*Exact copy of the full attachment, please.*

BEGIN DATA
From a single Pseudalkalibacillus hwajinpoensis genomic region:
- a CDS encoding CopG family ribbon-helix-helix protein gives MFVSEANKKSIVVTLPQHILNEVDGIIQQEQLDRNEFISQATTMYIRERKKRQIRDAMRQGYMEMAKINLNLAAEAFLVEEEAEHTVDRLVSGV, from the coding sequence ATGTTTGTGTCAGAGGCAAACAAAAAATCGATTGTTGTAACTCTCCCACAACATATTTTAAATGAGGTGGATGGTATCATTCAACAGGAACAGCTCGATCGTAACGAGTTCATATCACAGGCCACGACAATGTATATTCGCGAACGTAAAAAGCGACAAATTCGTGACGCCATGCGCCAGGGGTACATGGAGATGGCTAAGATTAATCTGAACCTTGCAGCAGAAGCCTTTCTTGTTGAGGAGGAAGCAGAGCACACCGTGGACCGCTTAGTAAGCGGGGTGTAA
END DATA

From a single Pseudalkalibacillus hwajinpoensis genomic region:
- a CDS encoding CopG family ribbon-helix-helix protein gives MFVSEANKKSIVVTLPQHILNEVDGIIQQEQLDRNEFISQATTMYIRERKKRQIRDAMRQGYMEMAKINLNLAAEAFLVEEEAEHTVDRLVSGV, from the coding sequence ATGTTTGTGTCAGAGGCAAACAAAAAATCGATTGTTGTAACTCTCCCACAACATATTTTAAATGAGGTGGATGGTATCATTCAACAGGAACAGCTCGATCGTAACGAGTTCATATCACAGGCCACGACAATGTATATTCGCGAACGTAAAAAGCGACAAATTCGTGACGCCATGCGCCAGGGGTACATGGAGATGGCTAAGATTAATCTGAACCTTGCAGCAGAAGCCTTTCTTGTTGAGGAGGAAGCAGAGCACACCGTGGACCGCTTAGTAAGCGGGGTGTAA